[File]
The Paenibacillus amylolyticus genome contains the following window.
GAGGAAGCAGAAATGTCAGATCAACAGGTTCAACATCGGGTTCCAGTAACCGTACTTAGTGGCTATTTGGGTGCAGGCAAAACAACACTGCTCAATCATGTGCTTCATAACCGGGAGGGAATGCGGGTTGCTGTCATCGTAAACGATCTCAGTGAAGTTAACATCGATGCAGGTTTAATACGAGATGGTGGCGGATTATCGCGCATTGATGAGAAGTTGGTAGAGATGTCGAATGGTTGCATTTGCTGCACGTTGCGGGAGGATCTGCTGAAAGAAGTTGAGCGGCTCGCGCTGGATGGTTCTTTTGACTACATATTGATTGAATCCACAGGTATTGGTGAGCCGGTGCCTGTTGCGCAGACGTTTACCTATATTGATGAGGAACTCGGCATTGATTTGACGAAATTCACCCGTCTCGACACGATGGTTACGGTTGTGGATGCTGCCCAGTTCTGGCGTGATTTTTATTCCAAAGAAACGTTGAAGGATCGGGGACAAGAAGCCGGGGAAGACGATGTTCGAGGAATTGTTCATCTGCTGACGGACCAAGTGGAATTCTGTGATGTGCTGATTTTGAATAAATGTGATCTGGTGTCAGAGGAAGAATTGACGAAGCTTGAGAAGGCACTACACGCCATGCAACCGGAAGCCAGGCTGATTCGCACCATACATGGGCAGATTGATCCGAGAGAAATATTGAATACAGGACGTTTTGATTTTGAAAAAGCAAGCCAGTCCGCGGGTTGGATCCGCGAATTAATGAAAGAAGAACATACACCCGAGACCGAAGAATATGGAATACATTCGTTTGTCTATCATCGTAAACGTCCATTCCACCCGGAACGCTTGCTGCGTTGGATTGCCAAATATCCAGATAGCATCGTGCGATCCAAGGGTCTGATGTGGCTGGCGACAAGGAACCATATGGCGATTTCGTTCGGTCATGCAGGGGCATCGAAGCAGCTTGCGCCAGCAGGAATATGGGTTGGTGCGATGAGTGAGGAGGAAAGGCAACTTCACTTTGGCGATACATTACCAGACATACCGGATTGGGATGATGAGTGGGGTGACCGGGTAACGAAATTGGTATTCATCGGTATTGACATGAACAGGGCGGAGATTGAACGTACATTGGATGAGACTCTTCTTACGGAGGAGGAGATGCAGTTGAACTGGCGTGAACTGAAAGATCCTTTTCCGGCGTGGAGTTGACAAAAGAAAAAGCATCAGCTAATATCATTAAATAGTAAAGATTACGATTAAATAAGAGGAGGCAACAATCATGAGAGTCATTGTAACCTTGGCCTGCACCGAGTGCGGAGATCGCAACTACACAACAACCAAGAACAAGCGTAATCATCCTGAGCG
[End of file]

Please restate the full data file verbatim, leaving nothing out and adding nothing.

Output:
The Paenibacillus amylolyticus genome contains the following window.
GAGGAAGCAGAAATGTCAGATCAACAGGTTCAACATCGGGTTCCAGTAACCGTACTTAGTGGCTATTTGGGTGCAGGCAAAACAACACTGCTCAATCATGTGCTTCATAACCGGGAGGGAATGCGGGTTGCTGTCATCGTAAACGATCTCAGTGAAGTTAACATCGATGCAGGTTTAATACGAGATGGTGGCGGATTATCGCGCATTGATGAGAAGTTGGTAGAGATGTCGAATGGTTGCATTTGCTGCACGTTGCGGGAGGATCTGCTGAAAGAAGTTGAGCGGCTCGCGCTGGATGGTTCTTTTGACTACATATTGATTGAATCCACAGGTATTGGTGAGCCGGTGCCTGTTGCGCAGACGTTTACCTATATTGATGAGGAACTCGGCATTGATTTGACGAAATTCACCCGTCTCGACACGATGGTTACGGTTGTGGATGCTGCCCAGTTCTGGCGTGATTTTTATTCCAAAGAAACGTTGAAGGATCGGGGACAAGAAGCCGGGGAAGACGATGTTCGAGGAATTGTTCATCTGCTGACGGACCAAGTGGAATTCTGTGATGTGCTGATTTTGAATAAATGTGATCTGGTGTCAGAGGAAGAATTGACGAAGCTTGAGAAGGCACTACACGCCATGCAACCGGAAGCCAGGCTGATTCGCACCATACATGGGCAGATTGATCCGAGAGAAATATTGAATACAGGACGTTTTGATTTTGAAAAAGCAAGCCAGTCCGCGGGTTGGATCCGCGAATTAATGAAAGAAGAACATACACCCGAGACCGAAGAATATGGAATACATTCGTTTGTCTATCATCGTAAACGTCCATTCCACCCGGAACGCTTGCTGCGTTGGATTGCCAAATATCCAGATAGCATCGTGCGATCCAAGGGTCTGATGTGGCTGGCGACAAGGAACCATATGGCGATTTCGTTCGGTCATGCAGGGGCATCGAAGCAGCTTGCGCCAGCAGGAATATGGGTTGGTGCGATGAGTGAGGAGGAAAGGCAACTTCACTTTGGCGATACATTACCAGACATACCGGATTGGGATGATGAGTGGGGTGACCGGGTAACGAAATTGGTATTCATCGGTATTGACATGAACAGGGCGGAGATTGAACGTACATTGGATGAGACTCTTCTTACGGAGGAGGAGATGCAGTTGAACTGGCGTGAACTGAAAGATCCTTTTCCGGCGTGGAGTTGACAAAAGAAAAAGCATCAGCTAATATCATTAAATAGTAAAGATTACGATTAAATAAGAGGAGGCAACAATCATGAGAGTCATTGTAACCTTGGCCTGCACCGAGTGCGGAGATCGCAACTACACAACAACCAAGAACAAGCGTAATCATCCTGAGCG